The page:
Conclusion

Quality signage is one indicator of a user- friendly library. A successful signage system involves both planning for initial implementation and periodic review to allow for changes. Signs appropriate at one time will most likely need to be revised as the library adds or changes services, access points, and functions.

Jackie Kinder and Catherine Eckman are reference librarians at the University of South Carolina, Columbia

Basic considerations for good library signage

Preliminary planning

• Walk through the building and try to experience it from the user’s perspective

• Look at the building’s floor plans for ideas about where signage is needed

• Determine what the most frequently asked directional questions are

• Ask for input from other library staff

• Determine what type of signs are needed (e.g., service points: circulation, reference; facilities: copiers, phones, restrooms; directional: getting around the building, getting around a floor, getting out of the building)

• Look at sign catalogs and samples for ideas

• Determine sign format (e.g., moulded-injected letters, hanging signs, signs mounted on walls, painted-on signs, or a combination of the above)

• Select the type of lettering to be used

• Select colors to be used for lettering and background

• Determine how large signs and lettering should be

• Determine what signs should say (this should be consistent throughout the library, including library handouts)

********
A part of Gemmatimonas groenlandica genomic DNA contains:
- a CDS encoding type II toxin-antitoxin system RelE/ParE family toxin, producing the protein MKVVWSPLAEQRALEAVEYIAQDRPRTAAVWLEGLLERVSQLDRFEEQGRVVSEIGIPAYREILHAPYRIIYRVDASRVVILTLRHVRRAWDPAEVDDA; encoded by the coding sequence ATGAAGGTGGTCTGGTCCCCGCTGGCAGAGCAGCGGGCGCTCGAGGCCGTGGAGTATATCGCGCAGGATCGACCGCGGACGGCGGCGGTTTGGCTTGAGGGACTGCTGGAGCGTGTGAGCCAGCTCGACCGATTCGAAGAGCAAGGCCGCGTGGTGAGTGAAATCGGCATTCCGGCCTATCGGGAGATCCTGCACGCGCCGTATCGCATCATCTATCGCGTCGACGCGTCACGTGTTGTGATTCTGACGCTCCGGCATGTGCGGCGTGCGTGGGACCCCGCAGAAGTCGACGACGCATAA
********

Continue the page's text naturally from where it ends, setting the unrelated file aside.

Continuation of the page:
• Determine the number of signs needed

Successful signage should meet the following criteria

Visibility

• Signs for major service points should be visible from the entrance if possible

• Signs should be visible from a reasonable distance

• Signs should be visible from any direction

• A building cross section sign should be visible from the entrance to help orient the user to the building

Aesthetics

• Signs should not clash with the building’s decor or purpose

• Signs should be numerous enough to ensure that users find what they need, but not so many as to appear visually overwhelming or cluttered

Maintenance/costs

• Signs should be difficult to deface or vandalize

• Signs should be easy and inexpensive to update or change

• Signs should be durable

• Signs should be easy to clean

• Cost of signs should include installation

User-friendliness

• Signs should be easy to read

• “YOU ARE HERE” indicators in contrasting colors should be used on building cross sections and floor plans

• Building cross sections should be located in stairwells and both inside and outside of elevators

• Floor plans should not be so detailed as to be confusing to the user

• Exit signs should be clearly marked

• Braille signs should be included